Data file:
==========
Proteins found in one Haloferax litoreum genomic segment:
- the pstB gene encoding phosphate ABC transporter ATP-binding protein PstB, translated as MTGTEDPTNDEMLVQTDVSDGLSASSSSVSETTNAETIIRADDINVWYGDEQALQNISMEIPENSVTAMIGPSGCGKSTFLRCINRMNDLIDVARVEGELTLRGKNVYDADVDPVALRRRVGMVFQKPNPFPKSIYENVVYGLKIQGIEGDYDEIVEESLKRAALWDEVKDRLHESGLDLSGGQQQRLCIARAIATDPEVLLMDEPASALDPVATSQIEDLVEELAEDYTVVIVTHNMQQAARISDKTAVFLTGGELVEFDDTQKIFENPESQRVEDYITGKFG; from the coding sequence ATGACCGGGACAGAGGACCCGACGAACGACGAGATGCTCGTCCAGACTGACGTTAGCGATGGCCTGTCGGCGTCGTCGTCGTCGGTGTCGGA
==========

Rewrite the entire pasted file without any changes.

Proteins found in one Haloferax litoreum genomic segment:
- the pstB gene encoding phosphate ABC transporter ATP-binding protein PstB, translated as MTGTEDPTNDEMLVQTDVSDGLSASSSSVSETTNAETIIRADDINVWYGDEQALQNISMEIPENSVTAMIGPSGCGKSTFLRCINRMNDLIDVARVEGELTLRGKNVYDADVDPVALRRRVGMVFQKPNPFPKSIYENVVYGLKIQGIEGDYDEIVEESLKRAALWDEVKDRLHESGLDLSGGQQQRLCIARAIATDPEVLLMDEPASALDPVATSQIEDLVEELAEDYTVVIVTHNMQQAARISDKTAVFLTGGELVEFDDTQKIFENPESQRVEDYITGKFG; from the coding sequence ATGACCGGGACAGAGGACCCGACGAACGACGAGATGCTCGTCCAGACTGACGTTAGCGATGGCCTGTCGGCGTCGTCGTCGTCGGTGTCGGA